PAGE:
This can be compared to gaining access to a nightclub. The club’s policy is that you must provide a photo ID on entry to prevent other people from trying to enter using your name (on the guest list).

READ MORE: Deliverability vs. Mailability – Nightclub Guide for Salesforce and Pardot Marketers

Why Implement Authentication Protocols?

There are multiple reasons to implement these protocols:

  1. Successfully implemented SPF, DKIM, and DMARK can protect your business’s brand image, customers, and potential prospects.
  2. These email authentication methods prevent spoofing attempts, and mail servers can stop delivering emails that are not directly generated by your organization.
  3. They also impact your email deliverability. If you do not configure the email authentication protocols properly, the likelihood of missing client inboxes and your email ending up in the spam folder is high.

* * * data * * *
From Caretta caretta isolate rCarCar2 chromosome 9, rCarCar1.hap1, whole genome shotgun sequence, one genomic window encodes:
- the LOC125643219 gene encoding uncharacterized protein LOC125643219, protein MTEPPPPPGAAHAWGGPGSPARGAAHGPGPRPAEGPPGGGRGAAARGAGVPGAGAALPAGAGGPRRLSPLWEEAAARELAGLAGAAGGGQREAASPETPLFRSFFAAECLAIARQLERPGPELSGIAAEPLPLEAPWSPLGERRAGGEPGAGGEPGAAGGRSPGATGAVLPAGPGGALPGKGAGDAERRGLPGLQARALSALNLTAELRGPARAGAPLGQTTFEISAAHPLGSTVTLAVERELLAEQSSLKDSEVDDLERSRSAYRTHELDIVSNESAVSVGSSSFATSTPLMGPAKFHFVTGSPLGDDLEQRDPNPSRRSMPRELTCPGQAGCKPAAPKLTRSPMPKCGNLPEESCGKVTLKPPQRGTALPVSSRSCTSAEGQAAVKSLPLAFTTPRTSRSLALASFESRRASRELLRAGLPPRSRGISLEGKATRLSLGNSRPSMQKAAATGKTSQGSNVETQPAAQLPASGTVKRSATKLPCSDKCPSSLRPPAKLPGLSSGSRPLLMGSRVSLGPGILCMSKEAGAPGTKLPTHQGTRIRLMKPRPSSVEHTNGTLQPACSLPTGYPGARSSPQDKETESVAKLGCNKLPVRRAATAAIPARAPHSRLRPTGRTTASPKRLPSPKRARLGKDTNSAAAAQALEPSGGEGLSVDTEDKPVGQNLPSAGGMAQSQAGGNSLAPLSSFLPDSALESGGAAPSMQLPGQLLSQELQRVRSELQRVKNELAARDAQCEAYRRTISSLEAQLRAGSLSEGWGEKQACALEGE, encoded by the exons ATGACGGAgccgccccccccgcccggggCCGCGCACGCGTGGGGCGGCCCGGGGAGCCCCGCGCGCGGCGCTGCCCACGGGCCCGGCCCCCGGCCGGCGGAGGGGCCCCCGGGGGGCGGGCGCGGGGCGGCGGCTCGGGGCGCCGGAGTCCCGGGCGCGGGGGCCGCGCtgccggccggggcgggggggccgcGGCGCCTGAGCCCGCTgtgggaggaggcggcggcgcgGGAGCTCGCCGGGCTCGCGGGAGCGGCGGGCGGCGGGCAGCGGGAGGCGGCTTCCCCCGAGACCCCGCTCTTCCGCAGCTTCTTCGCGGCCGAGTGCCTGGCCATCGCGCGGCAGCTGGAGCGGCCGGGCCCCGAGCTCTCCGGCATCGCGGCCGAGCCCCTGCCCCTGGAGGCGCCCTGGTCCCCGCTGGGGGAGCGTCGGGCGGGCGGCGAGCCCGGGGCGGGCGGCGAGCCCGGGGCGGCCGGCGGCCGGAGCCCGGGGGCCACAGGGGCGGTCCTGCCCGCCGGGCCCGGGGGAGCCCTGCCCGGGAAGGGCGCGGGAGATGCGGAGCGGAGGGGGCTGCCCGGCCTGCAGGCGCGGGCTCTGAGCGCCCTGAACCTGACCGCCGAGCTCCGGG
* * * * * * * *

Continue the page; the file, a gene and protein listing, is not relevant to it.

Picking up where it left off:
Preparing for SPF/DKIM Setup

Before starting the SPF and DKIM configuration process, you need to talk to your organization’s IT department – find a list of domains available to use in the new platform to learn about the process of making changes in DNS.

Make sure to align on timelines and let them know about your implementation deadline. Depending on your IT policy, this can take anywhere from 2-4 weeks.

How to Set Up SPF and DKIM in Pardot (Account Engagement)

1. Navigate to Pardot Settings and the Domain Management tab, then click Add New Domain.

2. Enter the domain name and click Create domain.

3. Once set up, click Expected DNS Entries and copy the SPF, DomainKey_Policy, and DomainKey Domain and Entry values. You’ll send these to IT in Step 6 below.

4. Optional: While you are configuring SPF and DKIM settings, you can also create a tracker domain and send your request in a single ticket to your ID department. Scroll down to the Tracker Domains section on the Domain Management page and click Add Tracker Domain.

5. On the same page, take note of the validation key. You’ll send this to IT in Step 6 below.

6. Update the red text below with corresponding information from your instance and send it to your IT team.


Hello [name],

I’m working with the marketing team to implement Pardot, our new marketing automation platform. We will be using Pardot to send communication to our customers and prospects from @yourdomain.com. To guarantee great email deliverability and personalized URLs, we need to make the following changes:

We need to set up SPF, DKIM, and CNAME so Pardot is authorized to send emails on our behalf.